Is red wine good or bad for you? Do organic foods make a difference in long-term health outcomes? Are artificial sweeteners safe to eat? How much vitamin D do you really need?
If you’ve ever tried to decipher the latest thinking on hot-button nutrition issues like these, you know how frustrating it can be. An ongoing stream of contradictory research findings all too often confuses rather than clarifies.
Sol Orwell shares your frustration. Frustration is what led the engineer-cum-entrepreneur more than a decade ago to co-found Examine, which maintains and analyzes perhaps the largest database anywhere of nutrition research.
“I was sick and tired of all the BS that supplement companies and health ‘gurus’ spread,” Orwell says. “They weren’t really interested in factual accuracy. They were far more interested in their claims of a magic cure and, of course, in selling said cure.”
After Orwell met several ASJA members at a conference in 2023, he noted their dedication and interest in improving their craft. “Journalists in general are very maligned, but I can see they care about helping their readers and about becoming better at what they do,” he says. “I saw how Examine could help with that because we’re already obsessively analyzing all the nutrition research out there.”
When Orwell offered ASJA members unlimited free access to his Examine+ database, we happily accepted. Here’s what you need to know about ASJA’s newest member benefit.
What’s your elevator pitch for Examine?
We provide unbiased, trustworthy, collated research on nutrition topics. If you want to know specifically what fish oil does or doesn’t do, we tell you. If you want to know what impacts health conditions or outcomes like blood sugar levels, for example, we’ve got you. If you want to know what an individual study is saying, we’ve summarized it for you.
Many organizations try to make scientific research accessible. What sets Examine apart?
Our goal is to be as objective as possible. We are not accountable to any corporate interests, we don’t have investors, we don’t accept advertising, and we don’t sell any services. Obviously, we could generate a lot more revenue if we did offer nutrition coaching but that would immediately introduce a conflict of interest. And, unlike government agencies, we can quickly pivot and try new ways to make this complicated information accessible. Our users are very receptive: we’ll often get hundreds of emails in response to a question of ours and we quickly get feedback on what works and what doesn’t.
How can Examine help journalists, authors, and content writers do their jobs better?
Much of the complexity of health topics comes from figuring out how a specific study fits into the broader body of evidence and related health topics. With 30+ expert reviewers on staff, we can help disentangle controversies and convey practical takeaways that don’t overstate any findings. We can help give you that contextual knowledge that lets you help your readers.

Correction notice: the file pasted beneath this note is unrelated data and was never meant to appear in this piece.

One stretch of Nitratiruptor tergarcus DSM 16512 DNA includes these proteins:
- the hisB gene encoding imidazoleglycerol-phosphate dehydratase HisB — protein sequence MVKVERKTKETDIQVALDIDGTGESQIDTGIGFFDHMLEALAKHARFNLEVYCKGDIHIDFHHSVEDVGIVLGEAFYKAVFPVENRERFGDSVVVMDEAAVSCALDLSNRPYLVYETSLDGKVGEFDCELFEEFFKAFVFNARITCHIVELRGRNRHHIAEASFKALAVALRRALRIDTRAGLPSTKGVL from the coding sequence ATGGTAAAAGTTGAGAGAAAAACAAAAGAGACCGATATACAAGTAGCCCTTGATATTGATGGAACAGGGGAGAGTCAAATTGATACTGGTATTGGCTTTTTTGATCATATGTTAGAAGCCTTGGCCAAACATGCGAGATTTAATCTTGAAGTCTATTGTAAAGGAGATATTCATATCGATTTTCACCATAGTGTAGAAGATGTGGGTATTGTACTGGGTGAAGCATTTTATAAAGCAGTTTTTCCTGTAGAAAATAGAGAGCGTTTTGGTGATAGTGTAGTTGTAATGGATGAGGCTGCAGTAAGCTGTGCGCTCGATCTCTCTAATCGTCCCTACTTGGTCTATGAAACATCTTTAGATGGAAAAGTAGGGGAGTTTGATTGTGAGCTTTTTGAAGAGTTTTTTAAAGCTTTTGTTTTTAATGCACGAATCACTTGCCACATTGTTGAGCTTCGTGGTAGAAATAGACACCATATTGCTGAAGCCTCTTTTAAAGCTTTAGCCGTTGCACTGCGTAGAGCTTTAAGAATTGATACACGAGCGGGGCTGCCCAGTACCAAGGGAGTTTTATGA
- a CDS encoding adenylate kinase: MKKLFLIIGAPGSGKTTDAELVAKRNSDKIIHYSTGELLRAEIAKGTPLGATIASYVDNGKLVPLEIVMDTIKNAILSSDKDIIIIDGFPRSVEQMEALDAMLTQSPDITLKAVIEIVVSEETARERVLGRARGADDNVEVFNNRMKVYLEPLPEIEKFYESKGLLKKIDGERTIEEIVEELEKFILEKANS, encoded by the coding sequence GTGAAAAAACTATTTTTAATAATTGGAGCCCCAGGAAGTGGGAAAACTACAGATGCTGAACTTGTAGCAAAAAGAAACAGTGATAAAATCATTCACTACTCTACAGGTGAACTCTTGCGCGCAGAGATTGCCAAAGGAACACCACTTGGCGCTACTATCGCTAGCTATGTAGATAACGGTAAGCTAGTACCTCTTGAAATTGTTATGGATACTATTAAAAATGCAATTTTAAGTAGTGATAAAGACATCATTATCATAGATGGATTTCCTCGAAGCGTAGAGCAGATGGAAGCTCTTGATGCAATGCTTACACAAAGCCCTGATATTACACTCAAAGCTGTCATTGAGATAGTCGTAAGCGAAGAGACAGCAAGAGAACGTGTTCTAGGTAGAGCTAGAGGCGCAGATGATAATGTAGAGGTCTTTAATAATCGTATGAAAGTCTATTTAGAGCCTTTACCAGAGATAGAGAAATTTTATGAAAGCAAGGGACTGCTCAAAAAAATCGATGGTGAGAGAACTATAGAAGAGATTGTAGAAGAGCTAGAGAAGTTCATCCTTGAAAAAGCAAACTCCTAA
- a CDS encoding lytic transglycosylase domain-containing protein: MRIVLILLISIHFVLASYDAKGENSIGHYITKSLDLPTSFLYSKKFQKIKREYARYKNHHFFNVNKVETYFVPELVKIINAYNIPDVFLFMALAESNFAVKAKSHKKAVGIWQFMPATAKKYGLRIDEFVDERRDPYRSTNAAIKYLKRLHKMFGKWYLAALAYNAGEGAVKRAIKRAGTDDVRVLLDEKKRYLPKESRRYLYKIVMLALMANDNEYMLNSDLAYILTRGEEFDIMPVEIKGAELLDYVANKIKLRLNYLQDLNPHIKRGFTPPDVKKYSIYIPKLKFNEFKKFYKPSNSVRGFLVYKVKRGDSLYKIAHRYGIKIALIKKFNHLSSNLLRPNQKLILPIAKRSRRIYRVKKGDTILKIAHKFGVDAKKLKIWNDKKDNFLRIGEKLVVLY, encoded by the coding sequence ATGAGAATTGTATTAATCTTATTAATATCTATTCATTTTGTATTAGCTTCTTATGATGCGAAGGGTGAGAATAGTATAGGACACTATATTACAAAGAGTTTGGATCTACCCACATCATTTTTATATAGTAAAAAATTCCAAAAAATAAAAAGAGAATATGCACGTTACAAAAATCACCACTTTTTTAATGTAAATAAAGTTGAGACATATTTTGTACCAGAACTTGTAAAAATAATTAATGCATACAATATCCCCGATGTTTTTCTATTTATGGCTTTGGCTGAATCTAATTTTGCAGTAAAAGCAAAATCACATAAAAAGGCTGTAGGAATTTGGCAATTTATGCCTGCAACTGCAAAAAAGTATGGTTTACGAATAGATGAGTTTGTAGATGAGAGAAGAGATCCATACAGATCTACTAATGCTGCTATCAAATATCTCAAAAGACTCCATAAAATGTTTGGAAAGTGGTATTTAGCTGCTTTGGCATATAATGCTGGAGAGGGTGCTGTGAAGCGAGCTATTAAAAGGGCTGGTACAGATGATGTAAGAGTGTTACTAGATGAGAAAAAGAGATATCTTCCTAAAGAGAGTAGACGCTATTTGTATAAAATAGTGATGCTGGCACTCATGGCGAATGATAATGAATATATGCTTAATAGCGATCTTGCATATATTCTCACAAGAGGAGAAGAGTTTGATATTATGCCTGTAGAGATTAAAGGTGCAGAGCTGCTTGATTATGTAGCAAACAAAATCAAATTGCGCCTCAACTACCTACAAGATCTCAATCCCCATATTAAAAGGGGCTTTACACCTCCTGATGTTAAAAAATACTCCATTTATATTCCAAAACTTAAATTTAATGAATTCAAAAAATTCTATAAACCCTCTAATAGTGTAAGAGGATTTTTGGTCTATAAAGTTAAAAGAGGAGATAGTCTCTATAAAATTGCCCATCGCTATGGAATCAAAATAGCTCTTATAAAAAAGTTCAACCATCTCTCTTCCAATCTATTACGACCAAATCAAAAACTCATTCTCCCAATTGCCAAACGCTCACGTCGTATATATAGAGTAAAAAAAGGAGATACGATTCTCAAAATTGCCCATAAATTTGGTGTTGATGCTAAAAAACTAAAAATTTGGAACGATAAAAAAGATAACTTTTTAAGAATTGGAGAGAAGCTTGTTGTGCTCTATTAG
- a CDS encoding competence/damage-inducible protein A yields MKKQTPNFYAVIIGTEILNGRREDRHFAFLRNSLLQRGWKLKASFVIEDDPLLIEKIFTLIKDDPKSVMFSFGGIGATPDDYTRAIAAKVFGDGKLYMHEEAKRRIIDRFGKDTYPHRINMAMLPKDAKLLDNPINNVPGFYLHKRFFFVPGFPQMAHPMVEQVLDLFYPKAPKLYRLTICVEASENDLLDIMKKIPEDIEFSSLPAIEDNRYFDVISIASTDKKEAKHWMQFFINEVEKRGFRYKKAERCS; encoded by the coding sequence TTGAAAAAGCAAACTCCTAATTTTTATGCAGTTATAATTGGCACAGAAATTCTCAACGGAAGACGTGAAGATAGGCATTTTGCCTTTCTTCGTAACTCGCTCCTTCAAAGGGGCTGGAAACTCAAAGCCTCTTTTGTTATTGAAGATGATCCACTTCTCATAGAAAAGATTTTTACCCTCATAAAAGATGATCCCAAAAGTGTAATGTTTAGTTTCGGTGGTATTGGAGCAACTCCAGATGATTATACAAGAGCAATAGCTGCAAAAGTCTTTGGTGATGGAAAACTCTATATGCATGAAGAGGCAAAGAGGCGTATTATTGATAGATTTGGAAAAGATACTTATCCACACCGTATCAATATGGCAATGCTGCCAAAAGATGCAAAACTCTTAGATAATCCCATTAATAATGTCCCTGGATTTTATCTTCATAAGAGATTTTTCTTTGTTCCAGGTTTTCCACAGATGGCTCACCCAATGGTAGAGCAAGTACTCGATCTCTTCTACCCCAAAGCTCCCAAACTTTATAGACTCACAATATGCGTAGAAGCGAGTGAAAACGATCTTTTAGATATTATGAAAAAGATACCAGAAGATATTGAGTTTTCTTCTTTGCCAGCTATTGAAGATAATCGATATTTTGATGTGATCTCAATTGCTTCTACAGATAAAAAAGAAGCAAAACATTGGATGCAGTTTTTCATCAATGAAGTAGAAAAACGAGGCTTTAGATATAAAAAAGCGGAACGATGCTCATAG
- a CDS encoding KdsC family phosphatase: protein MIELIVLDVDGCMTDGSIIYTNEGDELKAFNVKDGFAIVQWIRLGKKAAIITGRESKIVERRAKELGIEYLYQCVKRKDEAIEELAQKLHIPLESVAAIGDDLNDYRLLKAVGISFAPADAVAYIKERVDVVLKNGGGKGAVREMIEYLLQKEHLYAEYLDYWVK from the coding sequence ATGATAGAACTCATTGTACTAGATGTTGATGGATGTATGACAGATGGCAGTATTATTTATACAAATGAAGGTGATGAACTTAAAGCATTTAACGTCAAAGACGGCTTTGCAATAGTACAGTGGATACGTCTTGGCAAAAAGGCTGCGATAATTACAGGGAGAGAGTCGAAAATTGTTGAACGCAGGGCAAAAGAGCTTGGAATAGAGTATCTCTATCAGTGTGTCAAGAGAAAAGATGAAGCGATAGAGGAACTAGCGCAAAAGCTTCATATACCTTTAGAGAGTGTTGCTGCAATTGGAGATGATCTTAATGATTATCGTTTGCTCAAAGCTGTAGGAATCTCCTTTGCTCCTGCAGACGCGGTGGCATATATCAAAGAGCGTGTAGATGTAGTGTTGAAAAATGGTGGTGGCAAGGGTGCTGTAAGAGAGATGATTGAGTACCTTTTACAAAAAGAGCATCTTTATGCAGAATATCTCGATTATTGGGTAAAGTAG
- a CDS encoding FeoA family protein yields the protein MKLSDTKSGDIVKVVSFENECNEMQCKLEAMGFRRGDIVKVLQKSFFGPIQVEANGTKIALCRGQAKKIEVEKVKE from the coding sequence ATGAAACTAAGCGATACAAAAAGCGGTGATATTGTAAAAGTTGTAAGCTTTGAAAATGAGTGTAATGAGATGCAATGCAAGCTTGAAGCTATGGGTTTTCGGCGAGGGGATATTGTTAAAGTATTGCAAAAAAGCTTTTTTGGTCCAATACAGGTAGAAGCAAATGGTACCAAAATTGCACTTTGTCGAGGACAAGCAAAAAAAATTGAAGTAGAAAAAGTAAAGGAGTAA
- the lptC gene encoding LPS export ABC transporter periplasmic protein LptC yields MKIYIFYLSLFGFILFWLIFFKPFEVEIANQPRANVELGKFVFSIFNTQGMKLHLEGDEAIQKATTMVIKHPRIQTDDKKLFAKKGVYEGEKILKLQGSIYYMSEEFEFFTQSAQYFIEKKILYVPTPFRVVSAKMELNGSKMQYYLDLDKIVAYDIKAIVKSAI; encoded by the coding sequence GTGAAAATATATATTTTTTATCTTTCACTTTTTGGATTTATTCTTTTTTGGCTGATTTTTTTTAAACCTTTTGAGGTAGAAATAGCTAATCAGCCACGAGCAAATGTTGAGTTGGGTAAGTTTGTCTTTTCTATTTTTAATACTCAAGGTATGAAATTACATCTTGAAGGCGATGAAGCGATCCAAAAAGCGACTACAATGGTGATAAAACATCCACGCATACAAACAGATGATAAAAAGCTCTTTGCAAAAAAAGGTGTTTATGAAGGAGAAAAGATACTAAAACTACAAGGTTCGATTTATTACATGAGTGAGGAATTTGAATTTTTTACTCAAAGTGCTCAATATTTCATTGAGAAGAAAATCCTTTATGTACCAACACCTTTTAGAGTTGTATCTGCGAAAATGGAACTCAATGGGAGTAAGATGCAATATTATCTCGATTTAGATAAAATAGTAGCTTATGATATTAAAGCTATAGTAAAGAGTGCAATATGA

How do you ensure that Examine’s content steers clear of conflicts of interest?
First, no Examine employee is allowed any kind of association with any other business that could create a conflict, such as supplement companies or nutrition consultants. We don’t accept any gifts and we don’t give any testimonials. Second, we’re rigorous about having three different staff members review everything that gets published on Examine. That tempers any inherent unconscious bias towards any researchers we might know or feel a personal affinity towards so that what we publish is fair and objective. And if you’ve written a book on nutrition, don’t send it to us—we won’t even donate it. That book will go straight into the recycling bin.
Who are some typical Examine subscribers?
Of course, we have many health professionals who want to be able to provide their patients with an objective source of information or need to be able to brush up themselves when their patients ask them about ashwagandha or curcumin. We also have some tech bros and biohackers who always try to optimize and improve the last 1% of their health. What’s much more interesting to me are subscribers with chronic health conditions who are seeking a better way of understanding what’s happening with their health and learning about what they can and can’t control about their condition.
I hear there’s an interesting cookie story in your past. Tell me about that.
The very, very short version of that is that I was able to use the hashtag #cookielife in 2016 to build community and motivate my online community to bake and send me cookies as a way of connecting and growing my network when I moved back to Toronto. That led to several “Cookie Off” baking competitions to find the best chocolate chip cookies in New York and Toronto while donating the proceeds to charity. Then I added a Sausage Showdown, also in Toronto. By the time of my final Cookie Off in Toronto in 2019, the final tally from these events came to over $400,000 in philanthropy.
Darcy Lewis is the vice president of ASJA. Based in Chicago, she writes about health, medicine and, occasionally, nutrition.